Two gold medals came Tararua's way at the Steak of Origin awards grand final.
The annual competition is open to all New Zealand beef farmers, retailers, wholesalers and foodservice suppliers. Now in its 16th year, the PGG Wrightson Steak of Origin is the pinnacle for beef producers in New Zealand, celebrating a product that is internationally renowned for its quality. It was held on June 13 at Fieldays.
For the entries to even reach the grand final they must have passed a series of stringent examinations. Initially, all 266 entries were sent to Carne Technologies where they were scientifically tested on tenderness, percentage cooking loss in weight, marbling, colour, water binding capacity and pH.
From there, only the very best 53 steaks went forward to the semifinal judging round where a 16-strong panel of chefs came together in Auckland to whittle that number down to the top three medallists in each of the eight categories.
Class 4: Best of breed — British: other. Gold: Graeme John Dyke, Pahiatua (Red Devon), Silver: Graeme John Dyke, Pahiatua (Red Devon), Bronze: Graeme John Dyke, Pahiatua (Red Devon), processed at Progressive Meats.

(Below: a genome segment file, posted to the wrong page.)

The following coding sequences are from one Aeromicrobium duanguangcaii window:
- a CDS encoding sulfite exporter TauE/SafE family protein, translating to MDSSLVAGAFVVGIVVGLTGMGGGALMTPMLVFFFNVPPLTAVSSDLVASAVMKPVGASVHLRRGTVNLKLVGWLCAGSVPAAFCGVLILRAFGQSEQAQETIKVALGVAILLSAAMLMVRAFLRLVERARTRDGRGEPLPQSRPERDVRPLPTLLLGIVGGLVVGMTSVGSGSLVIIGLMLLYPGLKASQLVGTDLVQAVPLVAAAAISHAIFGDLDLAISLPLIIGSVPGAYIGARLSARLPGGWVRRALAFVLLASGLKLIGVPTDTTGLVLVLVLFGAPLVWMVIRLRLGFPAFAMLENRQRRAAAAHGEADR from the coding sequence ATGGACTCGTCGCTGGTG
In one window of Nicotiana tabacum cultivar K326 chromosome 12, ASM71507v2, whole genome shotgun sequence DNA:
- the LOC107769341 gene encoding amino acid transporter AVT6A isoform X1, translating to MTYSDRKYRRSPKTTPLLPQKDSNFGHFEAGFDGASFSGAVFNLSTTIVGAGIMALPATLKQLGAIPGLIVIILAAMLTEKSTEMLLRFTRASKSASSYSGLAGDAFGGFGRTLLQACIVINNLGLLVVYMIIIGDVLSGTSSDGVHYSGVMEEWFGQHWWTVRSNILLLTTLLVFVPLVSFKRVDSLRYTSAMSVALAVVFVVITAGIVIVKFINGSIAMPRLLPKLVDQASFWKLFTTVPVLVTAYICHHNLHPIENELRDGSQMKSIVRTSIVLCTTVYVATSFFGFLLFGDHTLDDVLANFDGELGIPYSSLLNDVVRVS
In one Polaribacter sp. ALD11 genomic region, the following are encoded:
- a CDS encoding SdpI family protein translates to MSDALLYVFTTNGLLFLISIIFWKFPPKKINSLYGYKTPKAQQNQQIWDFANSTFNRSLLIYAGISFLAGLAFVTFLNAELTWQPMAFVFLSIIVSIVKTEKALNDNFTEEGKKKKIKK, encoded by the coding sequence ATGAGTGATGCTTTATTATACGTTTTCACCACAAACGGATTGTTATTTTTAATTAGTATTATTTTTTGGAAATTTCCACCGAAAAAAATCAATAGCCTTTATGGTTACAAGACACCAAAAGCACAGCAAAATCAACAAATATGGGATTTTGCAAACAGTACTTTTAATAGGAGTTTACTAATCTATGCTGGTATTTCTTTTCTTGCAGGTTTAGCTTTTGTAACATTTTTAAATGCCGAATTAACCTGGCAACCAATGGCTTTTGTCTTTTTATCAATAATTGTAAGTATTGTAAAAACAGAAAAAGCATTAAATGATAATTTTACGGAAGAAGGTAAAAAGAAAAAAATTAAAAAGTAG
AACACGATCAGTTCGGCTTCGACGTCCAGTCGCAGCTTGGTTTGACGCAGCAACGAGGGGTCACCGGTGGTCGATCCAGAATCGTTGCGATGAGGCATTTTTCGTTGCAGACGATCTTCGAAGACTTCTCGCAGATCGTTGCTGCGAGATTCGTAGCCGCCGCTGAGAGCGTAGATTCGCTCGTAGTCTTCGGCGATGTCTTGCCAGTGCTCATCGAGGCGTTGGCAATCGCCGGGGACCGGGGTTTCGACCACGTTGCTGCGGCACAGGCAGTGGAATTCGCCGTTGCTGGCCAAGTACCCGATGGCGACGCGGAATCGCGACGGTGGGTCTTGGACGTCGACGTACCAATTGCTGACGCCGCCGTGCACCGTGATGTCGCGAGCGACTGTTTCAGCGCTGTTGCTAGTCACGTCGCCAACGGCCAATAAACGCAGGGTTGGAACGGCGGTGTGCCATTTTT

Class 5: Best of breed — Crossbreed and other. Gold: Nick Perry, Pahiatua (Angus / Gelbvieh), processed at Alliance Levin.
The PGG Wrightson Steak of Origin Competition aims to find the most tender and tasty sirloin beef steak in New Zealand. It is open to beef farmers, retailers, wholesalers and foodservice suppliers. It originated from a national carcass competition, when a taste element was introduced to raise consumer awareness of the qualities of beef steak. This is the 16th year the competition has been running.
Farmer classes are open to New Zealand beef farmers and include six classes for the different breeds — European, British Angus, British Hereford, British Other, Crossbreed & Other and Lifestyle. This year there were 138 entries into the farmer classes. The brand competition had 128 entries, this competition includes two classes — Retail and Wholesale & Foodservice.
The competition process involves an initial assessment of the sirloin steak at Carne Technologies in Cambridge. Each steak is aged for three weeks before being tested for tenderness, pH, marbling and percentage cooking loss.
The most tender sirloin steaks reach the semifinal and are cooked to medium rare in a neutral flavoured oil without seasoning, before being tasted by a panel of judges comprising food writers and chefs.
The finalists (the top steak from each of the eight classes) are tasted at the grand final by a panel of chefs. The judging criteria includes aroma, texture, flavour, tenderness and juiciness.